Cash row threatens Doha climate talks
DOHA (Reuters) - A row over who will pay for dealing with the accelerating impact of climate change soured U.N. debate in Doha, where a final day of haggling was expected to do nothing to curb greenhouse gas pollution.
The two-week talks are meant to end on Friday, under the leadership of the Middle Eastern oil-and-gas power Qatar, which has the world's highest per-capita emissions.
U.N. climate conferences, bringing together nearly 200 nations, are notorious for missing deadlines - a lack of urgency in stark contrast to mounting scientific evidence that global warming is worsening.
Many attending the Doha talks said 4 degrees Celsius of global warming looked almost inevitable and the opportunity to limit the temperature rise to the 2 degrees scientists say would prevent the worst consequences is all but lost.
"The question of climate management is extremely serious," Laurent Fabius, France's foreign minister, told reporters.
"It appears we have already exceeded the 2-degree limit. If that is the case, there are absolutely catastrophic consequences. We must react."
Tackling climate change was "the new challenge in world diplomacy," he said.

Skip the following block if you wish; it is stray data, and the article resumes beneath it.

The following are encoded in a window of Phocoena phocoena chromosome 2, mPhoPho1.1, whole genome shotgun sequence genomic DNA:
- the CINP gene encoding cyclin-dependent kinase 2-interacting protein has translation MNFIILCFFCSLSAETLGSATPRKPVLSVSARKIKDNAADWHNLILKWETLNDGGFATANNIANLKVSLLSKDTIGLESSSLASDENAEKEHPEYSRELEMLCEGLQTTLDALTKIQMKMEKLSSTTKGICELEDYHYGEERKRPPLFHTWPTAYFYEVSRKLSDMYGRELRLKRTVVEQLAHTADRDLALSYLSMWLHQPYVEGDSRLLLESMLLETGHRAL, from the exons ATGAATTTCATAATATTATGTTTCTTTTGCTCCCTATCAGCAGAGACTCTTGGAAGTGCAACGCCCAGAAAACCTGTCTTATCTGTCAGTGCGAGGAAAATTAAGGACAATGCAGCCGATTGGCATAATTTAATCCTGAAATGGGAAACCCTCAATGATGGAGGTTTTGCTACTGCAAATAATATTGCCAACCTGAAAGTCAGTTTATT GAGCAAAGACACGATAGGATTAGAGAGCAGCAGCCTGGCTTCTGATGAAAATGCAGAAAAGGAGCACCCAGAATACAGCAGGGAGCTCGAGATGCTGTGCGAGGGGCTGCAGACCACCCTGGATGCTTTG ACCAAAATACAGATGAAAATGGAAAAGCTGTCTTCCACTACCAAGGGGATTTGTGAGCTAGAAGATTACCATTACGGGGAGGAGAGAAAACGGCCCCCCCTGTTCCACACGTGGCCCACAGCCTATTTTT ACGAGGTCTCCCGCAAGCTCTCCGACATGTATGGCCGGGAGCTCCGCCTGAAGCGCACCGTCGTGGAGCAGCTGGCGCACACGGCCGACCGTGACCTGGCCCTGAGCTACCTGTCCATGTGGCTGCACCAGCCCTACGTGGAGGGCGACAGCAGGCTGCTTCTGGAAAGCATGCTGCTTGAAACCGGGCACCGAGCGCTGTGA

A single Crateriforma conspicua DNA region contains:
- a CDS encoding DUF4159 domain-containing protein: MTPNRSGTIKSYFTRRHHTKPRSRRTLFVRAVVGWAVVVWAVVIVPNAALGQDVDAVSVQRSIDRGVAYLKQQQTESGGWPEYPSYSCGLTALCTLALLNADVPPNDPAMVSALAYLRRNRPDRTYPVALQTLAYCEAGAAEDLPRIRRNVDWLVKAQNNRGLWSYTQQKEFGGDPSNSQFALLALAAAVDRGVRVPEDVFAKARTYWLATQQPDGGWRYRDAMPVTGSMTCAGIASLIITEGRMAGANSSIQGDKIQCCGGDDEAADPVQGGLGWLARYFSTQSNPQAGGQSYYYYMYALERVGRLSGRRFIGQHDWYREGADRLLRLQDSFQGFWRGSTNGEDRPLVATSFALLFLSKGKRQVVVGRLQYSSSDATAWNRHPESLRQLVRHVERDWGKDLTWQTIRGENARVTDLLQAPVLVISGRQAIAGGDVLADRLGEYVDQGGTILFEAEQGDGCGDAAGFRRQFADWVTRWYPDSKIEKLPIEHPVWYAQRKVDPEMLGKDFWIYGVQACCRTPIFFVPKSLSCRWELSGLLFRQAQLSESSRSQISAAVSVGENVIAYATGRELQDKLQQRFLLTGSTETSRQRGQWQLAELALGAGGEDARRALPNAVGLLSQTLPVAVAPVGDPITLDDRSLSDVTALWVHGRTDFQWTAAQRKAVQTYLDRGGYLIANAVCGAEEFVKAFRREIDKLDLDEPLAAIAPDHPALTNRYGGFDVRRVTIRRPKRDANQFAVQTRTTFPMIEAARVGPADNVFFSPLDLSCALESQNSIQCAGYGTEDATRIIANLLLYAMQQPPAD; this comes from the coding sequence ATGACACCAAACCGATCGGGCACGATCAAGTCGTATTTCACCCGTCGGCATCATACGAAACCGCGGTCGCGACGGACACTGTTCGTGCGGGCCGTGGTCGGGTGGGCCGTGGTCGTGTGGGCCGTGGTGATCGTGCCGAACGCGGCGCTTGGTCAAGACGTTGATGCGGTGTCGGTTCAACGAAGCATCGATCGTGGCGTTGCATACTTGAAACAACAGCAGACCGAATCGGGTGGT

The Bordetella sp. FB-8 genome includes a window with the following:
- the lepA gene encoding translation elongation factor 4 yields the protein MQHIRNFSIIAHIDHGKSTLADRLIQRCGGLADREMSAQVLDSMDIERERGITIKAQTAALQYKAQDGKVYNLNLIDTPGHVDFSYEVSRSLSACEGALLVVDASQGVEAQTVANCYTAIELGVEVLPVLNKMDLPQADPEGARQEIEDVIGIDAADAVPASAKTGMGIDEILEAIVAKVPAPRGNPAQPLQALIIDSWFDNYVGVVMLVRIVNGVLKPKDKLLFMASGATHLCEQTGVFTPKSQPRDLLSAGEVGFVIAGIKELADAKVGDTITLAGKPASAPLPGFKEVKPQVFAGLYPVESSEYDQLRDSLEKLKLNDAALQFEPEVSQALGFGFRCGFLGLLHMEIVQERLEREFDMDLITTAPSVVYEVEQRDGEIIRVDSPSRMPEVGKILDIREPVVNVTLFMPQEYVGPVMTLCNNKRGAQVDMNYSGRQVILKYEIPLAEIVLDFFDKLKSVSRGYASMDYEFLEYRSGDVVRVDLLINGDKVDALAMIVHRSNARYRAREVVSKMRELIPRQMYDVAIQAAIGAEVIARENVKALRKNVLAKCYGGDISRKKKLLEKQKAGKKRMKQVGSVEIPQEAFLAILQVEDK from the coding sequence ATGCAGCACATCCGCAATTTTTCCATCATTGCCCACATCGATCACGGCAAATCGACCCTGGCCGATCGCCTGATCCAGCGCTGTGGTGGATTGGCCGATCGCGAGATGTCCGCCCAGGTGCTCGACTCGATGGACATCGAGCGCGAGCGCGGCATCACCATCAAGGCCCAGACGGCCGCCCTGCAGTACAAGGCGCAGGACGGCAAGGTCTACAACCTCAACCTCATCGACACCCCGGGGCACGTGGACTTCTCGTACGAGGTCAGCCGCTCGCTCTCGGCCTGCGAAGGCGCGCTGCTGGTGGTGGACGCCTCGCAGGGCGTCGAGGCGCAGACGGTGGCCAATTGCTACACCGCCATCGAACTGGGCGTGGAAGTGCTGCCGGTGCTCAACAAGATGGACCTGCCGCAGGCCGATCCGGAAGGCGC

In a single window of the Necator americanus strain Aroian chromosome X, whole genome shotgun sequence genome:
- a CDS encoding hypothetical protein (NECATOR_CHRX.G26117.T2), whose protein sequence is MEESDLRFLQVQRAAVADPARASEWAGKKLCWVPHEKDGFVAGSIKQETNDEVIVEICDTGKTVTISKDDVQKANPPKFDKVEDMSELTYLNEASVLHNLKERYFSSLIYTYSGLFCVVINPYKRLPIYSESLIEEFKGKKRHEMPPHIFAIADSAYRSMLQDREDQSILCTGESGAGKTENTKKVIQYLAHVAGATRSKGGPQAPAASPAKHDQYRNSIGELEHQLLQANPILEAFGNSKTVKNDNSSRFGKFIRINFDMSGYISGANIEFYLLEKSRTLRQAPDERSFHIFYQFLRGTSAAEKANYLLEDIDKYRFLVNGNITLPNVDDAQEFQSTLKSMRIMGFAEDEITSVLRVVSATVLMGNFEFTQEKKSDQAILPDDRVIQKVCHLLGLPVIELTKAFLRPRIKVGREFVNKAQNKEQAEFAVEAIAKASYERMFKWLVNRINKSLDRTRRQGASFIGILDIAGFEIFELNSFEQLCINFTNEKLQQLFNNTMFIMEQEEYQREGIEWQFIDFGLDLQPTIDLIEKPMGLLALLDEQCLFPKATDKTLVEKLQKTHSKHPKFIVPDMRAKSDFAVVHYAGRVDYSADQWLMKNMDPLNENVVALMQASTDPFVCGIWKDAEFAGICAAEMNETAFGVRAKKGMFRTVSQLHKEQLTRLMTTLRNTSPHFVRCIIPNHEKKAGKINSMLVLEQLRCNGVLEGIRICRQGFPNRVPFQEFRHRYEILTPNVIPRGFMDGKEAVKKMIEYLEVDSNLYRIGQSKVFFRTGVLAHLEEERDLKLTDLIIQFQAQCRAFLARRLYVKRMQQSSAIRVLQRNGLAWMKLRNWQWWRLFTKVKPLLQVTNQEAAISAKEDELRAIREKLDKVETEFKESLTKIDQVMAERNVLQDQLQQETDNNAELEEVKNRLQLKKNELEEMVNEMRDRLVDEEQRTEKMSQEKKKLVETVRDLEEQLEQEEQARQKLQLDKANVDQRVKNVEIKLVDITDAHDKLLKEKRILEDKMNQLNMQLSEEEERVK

NO MONEY, NO PLEDGES
Host nation Qatar was among the many nations to disappoint by failing to make any pledges on reducing emissions or on delivering climate cash to help the poorest nations adapt.
One of the world's richest nations, so far Qatar has only said it was setting up a research center to analyze the impact of global warming.
European Union nations made some offers of funding.
They were not enough, however, to satisfy demands by the developing world for a timetable for a promised tenfold increase in aid to reach $100 billion a year by 2020.
National pledges by Germany, Britain, France, the Netherlands, Sweden, Denmark and the EU Commission in Doha totaled more than 6.85 billion euros ($8.95 billion) for the next two years - more than in 2011-12.
World greenhouse gas emissions are set to rise 2.6 percent this year.
But only a handful of countries - Lebanon, the Dominican Republic, Belarus and Ukraine - set new goals for curbing greenhouse gas emissions during the Doha meeting.
From the start, the Doha talks had low ambitions, so failure would be less spectacular than at a U.N. summit in 2009 when world leaders including U.S. President Barack Obama fell short of a new, global package to combat climate change.
Last year's climate talks in Durban, South Africa, managed what many viewed as a landmark deal to keep alive the Kyoto process.
It set a deadline of 2015 to get a new legal deal in place, removing some of the pressure from the Doha talks, just ahead of the end of the first Kyoto commitment period, which runs out at the end of the month.
That means the next crucial climate summit will be in 2015 when France is expected to be the host.
To try to spur progress before then, U.N. Secretary-General Ban Ki-moon has announced a special high-level meeting in 2014.